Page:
Screen Entertainment

Deadpool 2 - a feminist fail

Deadpool is back after smashing box office records for R-rated superhero films with its 2016 debut outing. The film may be another hit, but it fails when it comes to gender diversity, writes Darren Bevan. 

It's no spoiler to say Deadpool 2 continues the gruesome come laissez-faire attitude, opening with Deadpool's severed arm flying out of the screen, middle finger firmly pointing in the air and heading towards the viewer.

In this sequel, Ryan Reynolds' scarred hero is looking at starting a family with his beau, Vanessa (Morena Baccarin).

However, his plans are irrevocably changed when he's pulled into a side mission to save fire-flinging mutant Russell Collins (Julian Dennison) from a time-travelling Terminator-type, Cable (Josh Brolin).

Once again ramping up the irreverence and meta-touches, Deadpool 2 has no desire to conform to the norm, despite at its heart, being a film about family, in all its many dysfunctional ways.

Atomic Blonde and John Wick director David Leitch packs in some truly solid action pieces, that pop and sparkle with slow-mo and frenetic moments aplenty.

However, it's fair to say that Deadpool's superhero world is still depressingly a boys' club. Even the introduction of Zazie Beetz's Domino, with her own scenes to shine, pales in significance. 

Horrendously sidelined or blatantly tossed aside, the portrayal of women in this film is a continuing worry - for a film that snubs conventions and that could use the meta to its advantage, it's extraordinarily tame at coming forward when it truly counts.

Meanwhile, for all of its messed up family vibe, Deadpool 2 nearly gets lost in some of the heart that's on show.

Granted, for every moment that comes close to sentiment, there's Reynolds' Wade cocking a snook to the audience; but unlike others of its ilk, where the flippancy overrules what few stakes there are, this actually works in the film's favour.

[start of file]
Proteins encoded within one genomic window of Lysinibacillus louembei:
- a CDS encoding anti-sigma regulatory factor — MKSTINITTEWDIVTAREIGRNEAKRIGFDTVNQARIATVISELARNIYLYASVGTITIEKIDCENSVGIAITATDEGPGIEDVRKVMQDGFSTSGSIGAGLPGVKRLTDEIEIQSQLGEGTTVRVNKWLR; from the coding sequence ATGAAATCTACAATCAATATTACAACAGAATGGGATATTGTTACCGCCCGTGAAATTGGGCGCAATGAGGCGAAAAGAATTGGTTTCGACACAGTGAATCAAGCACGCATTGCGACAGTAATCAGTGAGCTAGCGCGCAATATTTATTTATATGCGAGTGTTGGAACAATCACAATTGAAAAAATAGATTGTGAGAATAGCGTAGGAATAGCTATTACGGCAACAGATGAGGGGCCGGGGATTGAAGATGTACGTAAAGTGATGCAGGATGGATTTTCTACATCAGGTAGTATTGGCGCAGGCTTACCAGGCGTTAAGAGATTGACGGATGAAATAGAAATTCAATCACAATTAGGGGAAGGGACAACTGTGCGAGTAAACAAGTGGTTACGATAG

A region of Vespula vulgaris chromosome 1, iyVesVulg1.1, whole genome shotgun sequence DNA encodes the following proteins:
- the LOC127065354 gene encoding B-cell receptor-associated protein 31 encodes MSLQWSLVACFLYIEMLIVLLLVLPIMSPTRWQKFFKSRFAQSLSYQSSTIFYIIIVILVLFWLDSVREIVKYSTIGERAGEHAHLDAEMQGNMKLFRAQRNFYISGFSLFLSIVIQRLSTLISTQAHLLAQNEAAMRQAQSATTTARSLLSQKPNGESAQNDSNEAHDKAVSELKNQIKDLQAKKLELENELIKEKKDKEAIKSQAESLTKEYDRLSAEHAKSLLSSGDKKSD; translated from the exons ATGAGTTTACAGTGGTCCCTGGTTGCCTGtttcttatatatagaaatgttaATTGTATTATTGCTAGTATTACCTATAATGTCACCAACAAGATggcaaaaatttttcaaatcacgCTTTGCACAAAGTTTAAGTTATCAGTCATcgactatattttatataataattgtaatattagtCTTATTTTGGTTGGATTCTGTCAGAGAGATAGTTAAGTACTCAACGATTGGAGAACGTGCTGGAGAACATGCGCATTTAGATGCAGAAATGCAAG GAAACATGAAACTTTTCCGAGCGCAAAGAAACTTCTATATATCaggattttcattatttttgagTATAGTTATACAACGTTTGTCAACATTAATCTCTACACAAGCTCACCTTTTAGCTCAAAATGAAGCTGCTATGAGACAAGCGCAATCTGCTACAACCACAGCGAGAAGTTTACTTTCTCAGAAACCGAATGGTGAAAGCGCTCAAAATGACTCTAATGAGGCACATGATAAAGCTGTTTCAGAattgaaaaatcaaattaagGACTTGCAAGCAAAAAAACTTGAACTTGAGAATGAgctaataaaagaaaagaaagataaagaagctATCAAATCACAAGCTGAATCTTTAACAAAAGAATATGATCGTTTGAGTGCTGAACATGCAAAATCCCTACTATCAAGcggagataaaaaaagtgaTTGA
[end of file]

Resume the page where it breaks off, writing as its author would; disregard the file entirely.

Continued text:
Reynolds delivers an on-point performance, relishing every moment to shine, and allowing every snark and meta-touch to settle. As the film initially takes a little time to get going, the messed-up narrative finally settles and Reynolds more than delivers as his character doubles down on what made the first a R-rated hit.

While Deadpool 2 hits a bit of a lull in the final run, with quips starting to grate (certainly the post-credits sequences will leave you both laughing and scratching your head as you analyse the relevance for what's happened over the past two hours), it's simply a film that fires on all cylinders and delivers what you'd expect.

But be aware, a third helping should not deliver more of the same - and with its portrayal of females still something to be mastered, it's obvious that in future, this franchise may need to put its money where its smart mouth is.

Deadpool 2 

Cast: Ryan Reynolds, Josh Brolin, Julian Dennison, Zazie Beetz, TJ Miller, Morena Baccarin

Director: David Leitch

Credible information is crucial in a crisis.

The pandemic is pushing us into an unknown and uncertain future. As the crisis unfolds the need for accurate, balanced and thorough reporting will be vital. Newsroom’s team of journalists is working hard to bring you the facts but, now more than ever, we need your support.

Reader donations are critical to what we do. If you can help us, please click the button to ensure we can continue to provide quality independent journalism you can trust.


Newsroom does not allow comments directly on this website. We invite all readers who wish to discuss a story or leave a comment to visit us on Twitter or Facebook. We also welcome your news tips and feedback via email: Thank you.

With thanks to our partners